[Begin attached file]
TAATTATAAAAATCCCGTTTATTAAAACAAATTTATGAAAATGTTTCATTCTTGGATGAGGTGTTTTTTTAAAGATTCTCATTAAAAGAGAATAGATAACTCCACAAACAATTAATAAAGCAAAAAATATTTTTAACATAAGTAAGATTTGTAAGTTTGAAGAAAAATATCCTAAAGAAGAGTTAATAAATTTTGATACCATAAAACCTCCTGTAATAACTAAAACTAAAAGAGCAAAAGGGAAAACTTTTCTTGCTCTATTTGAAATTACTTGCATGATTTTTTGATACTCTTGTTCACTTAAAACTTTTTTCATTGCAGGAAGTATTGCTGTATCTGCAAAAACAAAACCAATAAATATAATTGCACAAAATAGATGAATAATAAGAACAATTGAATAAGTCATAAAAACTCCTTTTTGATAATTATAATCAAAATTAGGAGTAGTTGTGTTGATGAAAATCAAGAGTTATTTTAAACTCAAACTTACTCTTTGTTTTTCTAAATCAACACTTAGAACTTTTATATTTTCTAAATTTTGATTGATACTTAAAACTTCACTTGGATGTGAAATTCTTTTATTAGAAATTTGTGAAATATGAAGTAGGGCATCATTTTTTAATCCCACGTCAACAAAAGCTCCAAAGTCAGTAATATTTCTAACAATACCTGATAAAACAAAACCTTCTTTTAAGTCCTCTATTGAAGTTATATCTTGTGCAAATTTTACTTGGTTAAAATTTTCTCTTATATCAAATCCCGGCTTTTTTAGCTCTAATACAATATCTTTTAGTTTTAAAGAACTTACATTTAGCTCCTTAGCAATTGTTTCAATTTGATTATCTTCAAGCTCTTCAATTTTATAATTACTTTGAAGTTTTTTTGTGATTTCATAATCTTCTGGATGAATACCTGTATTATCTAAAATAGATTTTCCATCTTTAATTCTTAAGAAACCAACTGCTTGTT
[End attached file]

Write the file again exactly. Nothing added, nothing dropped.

TAATTATAAAAATCCCGTTTATTAAAACAAATTTATGAAAATGTTTCATTCTTGGATGAGGTGTTTTTTTAAAGATTCTCATTAAAAGAGAATAGATAACTCCACAAACAATTAATAAAGCAAAAAATATTTTTAACATAAGTAAGATTTGTAAGTTTGAAGAAAAATATCCTAAAGAAGAGTTAATAAATTTTGATACCATAAAACCTCCTGTAATAACTAAAACTAAAAGAGCAAAAGGGAAAACTTTTCTTGCTCTATTTGAAATTACTTGCATGATTTTTTGATACTCTTGTTCACTTAAAACTTTTTTCATTGCAGGAAGTATTGCTGTATCTGCAAAAACAAAACCAATAAATATAATTGCACAAAATAGATGAATAATAAGAACAATTGAATAAGTCATAAAAACTCCTTTTTGATAATTATAATCAAAATTAGGAGTAGTTGTGTTGATGAAAATCAAGAGTTATTTTAAACTCAAACTTACTCTTTGTTTTTCTAAATCAACACTTAGAACTTTTATATTTTCTAAATTTTGATTGATACTTAAAACTTCACTTGGATGTGAAATTCTTTTATTAGAAATTTGTGAAATATGAAGTAGGGCATCATTTTTTAATCCCACGTCAACAAAAGCTCCAAAGTCAGTAATATTTCTAACAATACCTGATAAAACAAAACCTTCTTTTAAGTCCTCTATTGAAGTTATATCTTGTGCAAATTTTACTTGGTTAAAATTTTCTCTTATATCAAATCCCGGCTTTTTTAGCTCTAATACAATATCTTTTAGTTTTAAAGAACTTACATTTAGCTCCTTAGCAATTGTTTCAATTTGATTATCTTCAAGCTCTTCAATTTTATAATTACTTTGAAGTTTTTTTGTGATTTCATAATCTTCTGGATGAATACCTGTATTATCTAAAATAGATTTTCCATCTTTAATTCTTAAGAAACCAACTGCTTGTT